Madonna Tells Howard Stern Her Rape Was "Too Humiliating" to Report
While a guest on The Howard Stern Show on Wednesday, Madonna talked to the radio show host about being raped when she first moved to New York City in 1977 at the age of 19. She has shared the story before—in a 2013 interview with Harper's Bazaar, the singer recalled, "New York wasn't everything I thought it would be. It did not welcome me with open arms. The first year, I was held up at gunpoint. Raped on the roof of a building I was dragged up to with a knife in my back..."
During the interview, Stern asked Madonna about the assault, leading to the following exchange:
Madonna: It's true I was raped. I mean, I guess people know that now. The first year I lived in New York was crazy.
Stern: And it wasn't a date rape kind of thing, it was the kind of thing where it was some just guy of the street and attacked you?
Madonna: No, my stupid friendliness just chatting with somebody, and asking them. I needed money because I was going to a class, a dance class, and the door was locked, and I needed money for the telephone, the payphone, and he gave it to me. And then he's like, "Let me walk you to the phone." He was a very friendly guy. Then talking on the phone, and the phone was ringing. I'm not sure why I'm telling this story. And then he's like, "Well, I just live across the street, you can make a phone call from my house." And I was like, "Oh, that's really nice of you." That's—Hi, I'm from Michigan. I trusted everybody. Anyway, the rest is not worth talking about.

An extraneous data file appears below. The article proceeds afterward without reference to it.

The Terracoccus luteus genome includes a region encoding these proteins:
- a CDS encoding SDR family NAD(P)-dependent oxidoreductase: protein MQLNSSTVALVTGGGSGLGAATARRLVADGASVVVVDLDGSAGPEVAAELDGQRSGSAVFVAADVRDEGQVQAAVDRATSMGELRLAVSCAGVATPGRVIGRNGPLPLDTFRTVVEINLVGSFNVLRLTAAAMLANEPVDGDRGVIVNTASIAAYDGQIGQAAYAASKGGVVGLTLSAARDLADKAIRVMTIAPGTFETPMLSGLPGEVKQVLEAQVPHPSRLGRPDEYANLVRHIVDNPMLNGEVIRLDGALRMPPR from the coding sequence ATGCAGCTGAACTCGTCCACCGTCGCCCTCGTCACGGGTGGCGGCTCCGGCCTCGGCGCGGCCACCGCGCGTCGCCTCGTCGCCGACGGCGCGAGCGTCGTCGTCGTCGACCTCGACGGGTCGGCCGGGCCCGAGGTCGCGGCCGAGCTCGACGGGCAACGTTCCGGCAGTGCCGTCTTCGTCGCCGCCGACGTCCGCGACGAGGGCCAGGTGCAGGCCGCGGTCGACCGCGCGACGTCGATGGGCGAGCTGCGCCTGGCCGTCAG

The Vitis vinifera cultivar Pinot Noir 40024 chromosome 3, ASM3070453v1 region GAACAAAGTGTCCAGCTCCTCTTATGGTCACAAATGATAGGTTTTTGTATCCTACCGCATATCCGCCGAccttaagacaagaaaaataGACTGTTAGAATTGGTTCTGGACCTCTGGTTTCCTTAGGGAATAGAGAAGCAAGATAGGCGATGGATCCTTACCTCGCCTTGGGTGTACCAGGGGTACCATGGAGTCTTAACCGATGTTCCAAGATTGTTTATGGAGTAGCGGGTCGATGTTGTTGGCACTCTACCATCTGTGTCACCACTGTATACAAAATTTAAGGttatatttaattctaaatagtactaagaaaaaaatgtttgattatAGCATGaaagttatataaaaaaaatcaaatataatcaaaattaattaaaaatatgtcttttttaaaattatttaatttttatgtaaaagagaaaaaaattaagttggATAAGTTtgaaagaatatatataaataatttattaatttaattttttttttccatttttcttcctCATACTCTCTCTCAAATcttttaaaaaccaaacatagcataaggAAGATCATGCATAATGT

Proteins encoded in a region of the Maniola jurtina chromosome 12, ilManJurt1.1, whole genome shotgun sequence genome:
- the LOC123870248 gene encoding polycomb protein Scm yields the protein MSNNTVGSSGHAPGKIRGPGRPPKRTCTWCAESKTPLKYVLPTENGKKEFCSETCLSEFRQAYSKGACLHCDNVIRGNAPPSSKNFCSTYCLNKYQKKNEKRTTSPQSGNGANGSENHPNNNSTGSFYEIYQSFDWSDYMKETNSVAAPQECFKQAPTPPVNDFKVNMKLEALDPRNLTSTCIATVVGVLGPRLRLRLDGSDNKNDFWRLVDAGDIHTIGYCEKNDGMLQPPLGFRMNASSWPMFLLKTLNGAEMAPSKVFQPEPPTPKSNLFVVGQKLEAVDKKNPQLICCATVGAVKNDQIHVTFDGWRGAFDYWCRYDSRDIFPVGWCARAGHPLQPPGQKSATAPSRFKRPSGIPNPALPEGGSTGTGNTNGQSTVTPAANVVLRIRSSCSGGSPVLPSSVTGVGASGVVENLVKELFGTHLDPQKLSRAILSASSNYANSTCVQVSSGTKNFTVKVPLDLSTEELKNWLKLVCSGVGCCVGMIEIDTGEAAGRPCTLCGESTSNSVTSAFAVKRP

The interview continued:
Stern: You never asked for help through that whole experience? You never went to the cops, you never did any of that, right? And I think most women are actually in that predicament, honestly. Because I know many women who have had a similar experience. It seems like it's an epidemic.
Madonna: Well I was told that if I wanted to press charges, that, you know, a physical examination, I would have to go before the court, they are going to ask you all these personal questions. You've already been violated, so then, do you want to talk about it? Do you want to make it public? No, it's just not worth it. It's too humiliating.
It might be disappointing to hear a woman as publicly bold and confident as Madonna talk about how she couldn't bring herself to report a crime committed against her, and to blame her own "friendliness" on a man assaulting her. That being said, it should never be one victim's responsibility to represent all victims, even when that person is a celebrity. And so this interview becomes a reminder that many, many women are silent about sexual assault for fear of public judgement and shame. This is highly unfortunate, but not at all surprising when you consider how rarely rape victims receive justice. According to the Rape, Abuse, and Incest National Network (RAINN), only 32 percent of rapes get reported to the police, and of those, just seven percent lead to an arrest. Most startling: Just two rapists will actually spend one day in prison, and the other 98 percent will walk.
Listen to the full segment here: